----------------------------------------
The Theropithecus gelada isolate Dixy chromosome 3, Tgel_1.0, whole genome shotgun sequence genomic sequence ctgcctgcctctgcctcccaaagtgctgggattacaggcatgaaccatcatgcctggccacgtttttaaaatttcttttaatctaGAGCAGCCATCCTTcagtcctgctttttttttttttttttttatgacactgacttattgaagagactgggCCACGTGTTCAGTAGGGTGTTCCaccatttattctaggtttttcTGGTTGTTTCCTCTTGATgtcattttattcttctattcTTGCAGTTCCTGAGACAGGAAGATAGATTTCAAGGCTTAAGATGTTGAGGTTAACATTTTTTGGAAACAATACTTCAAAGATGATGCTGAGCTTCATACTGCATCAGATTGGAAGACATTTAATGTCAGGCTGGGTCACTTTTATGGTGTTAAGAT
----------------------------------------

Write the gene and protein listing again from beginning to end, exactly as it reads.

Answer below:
The Theropithecus gelada isolate Dixy chromosome 3, Tgel_1.0, whole genome shotgun sequence genomic sequence ctgcctgcctctgcctcccaaagtgctgggattacaggcatgaaccatcatgcctggccacgtttttaaaatttcttttaatctaGAGCAGCCATCCTTcagtcctgctttttttttttttttttttatgacactgacttattgaagagactgggCCACGTGTTCAGTAGGGTGTTCCaccatttattctaggtttttcTGGTTGTTTCCTCTTGATgtcattttattcttctattcTTGCAGTTCCTGAGACAGGAAGATAGATTTCAAGGCTTAAGATGTTGAGGTTAACATTTTTTGGAAACAATACTTCAAAGATGATGCTGAGCTTCATACTGCATCAGATTGGAAGACATTTAATGTCAGGCTGGGTCACTTTTATGGTGTTAAGAT